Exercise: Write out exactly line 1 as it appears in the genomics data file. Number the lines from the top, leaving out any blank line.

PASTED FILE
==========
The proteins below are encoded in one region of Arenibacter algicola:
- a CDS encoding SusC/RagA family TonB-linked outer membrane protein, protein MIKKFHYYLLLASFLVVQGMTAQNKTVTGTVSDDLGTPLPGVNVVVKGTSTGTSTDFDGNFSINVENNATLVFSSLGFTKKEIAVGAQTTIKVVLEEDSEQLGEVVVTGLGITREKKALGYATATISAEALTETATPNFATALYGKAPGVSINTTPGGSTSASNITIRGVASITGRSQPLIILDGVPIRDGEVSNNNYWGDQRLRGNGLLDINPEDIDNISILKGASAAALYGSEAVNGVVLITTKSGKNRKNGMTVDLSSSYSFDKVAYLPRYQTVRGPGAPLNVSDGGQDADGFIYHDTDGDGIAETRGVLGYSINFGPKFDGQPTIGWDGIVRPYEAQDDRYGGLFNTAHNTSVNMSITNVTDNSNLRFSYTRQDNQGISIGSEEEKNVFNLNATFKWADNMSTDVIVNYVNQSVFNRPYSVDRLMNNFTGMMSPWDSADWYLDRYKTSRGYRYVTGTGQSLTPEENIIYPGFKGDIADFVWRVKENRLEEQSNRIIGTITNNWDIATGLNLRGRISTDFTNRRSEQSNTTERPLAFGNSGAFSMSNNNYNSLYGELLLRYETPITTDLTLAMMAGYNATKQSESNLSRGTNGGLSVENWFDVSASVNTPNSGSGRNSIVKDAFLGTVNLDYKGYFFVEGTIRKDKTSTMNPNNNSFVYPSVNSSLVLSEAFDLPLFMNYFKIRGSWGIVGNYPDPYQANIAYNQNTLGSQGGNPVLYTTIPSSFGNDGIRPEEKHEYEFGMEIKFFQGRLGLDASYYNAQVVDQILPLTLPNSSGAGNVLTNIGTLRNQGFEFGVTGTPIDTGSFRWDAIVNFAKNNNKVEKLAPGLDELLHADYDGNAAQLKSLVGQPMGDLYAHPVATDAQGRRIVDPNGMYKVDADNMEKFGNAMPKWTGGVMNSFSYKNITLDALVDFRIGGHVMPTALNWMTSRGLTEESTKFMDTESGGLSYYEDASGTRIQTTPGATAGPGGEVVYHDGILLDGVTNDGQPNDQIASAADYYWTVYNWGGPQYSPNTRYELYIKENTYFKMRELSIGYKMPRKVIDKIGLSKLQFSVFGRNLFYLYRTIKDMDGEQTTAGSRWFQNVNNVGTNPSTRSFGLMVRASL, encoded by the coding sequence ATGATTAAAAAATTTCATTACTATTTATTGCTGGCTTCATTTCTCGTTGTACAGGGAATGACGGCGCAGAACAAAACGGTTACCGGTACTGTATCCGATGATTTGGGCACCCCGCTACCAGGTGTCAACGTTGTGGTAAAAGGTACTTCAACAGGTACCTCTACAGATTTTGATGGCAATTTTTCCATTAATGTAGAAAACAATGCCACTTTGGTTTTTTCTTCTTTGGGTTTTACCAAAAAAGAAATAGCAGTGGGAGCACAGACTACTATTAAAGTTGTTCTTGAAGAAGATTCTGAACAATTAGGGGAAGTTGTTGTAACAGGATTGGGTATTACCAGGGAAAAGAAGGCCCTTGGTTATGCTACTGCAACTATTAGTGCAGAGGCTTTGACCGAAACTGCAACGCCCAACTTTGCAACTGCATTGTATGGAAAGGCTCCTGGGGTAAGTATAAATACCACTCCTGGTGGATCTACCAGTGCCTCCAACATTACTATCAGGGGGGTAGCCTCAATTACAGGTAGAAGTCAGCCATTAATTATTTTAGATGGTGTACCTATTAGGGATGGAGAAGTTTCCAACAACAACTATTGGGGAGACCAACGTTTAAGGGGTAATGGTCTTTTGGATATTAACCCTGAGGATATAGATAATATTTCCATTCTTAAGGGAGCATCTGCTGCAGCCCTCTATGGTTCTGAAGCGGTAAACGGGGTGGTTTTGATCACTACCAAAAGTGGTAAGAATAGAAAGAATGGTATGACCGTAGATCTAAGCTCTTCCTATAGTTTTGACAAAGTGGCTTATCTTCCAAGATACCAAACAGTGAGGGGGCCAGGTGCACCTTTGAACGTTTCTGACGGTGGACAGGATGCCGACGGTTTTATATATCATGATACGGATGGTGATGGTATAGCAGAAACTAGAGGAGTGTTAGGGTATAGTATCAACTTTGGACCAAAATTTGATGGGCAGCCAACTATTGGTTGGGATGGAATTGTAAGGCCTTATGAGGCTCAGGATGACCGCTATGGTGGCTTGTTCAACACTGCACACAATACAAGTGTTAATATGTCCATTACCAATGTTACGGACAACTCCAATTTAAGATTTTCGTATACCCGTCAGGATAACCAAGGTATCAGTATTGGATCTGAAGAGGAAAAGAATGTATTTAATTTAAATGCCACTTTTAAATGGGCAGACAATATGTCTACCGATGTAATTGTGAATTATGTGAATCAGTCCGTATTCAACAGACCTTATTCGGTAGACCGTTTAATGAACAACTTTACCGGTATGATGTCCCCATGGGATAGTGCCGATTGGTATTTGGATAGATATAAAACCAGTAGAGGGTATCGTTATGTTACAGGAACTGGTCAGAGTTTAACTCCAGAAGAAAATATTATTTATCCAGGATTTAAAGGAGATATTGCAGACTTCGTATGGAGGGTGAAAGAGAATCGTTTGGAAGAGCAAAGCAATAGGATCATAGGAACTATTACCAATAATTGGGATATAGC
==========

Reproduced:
The proteins below are encoded in one region of Arenibacter algicola: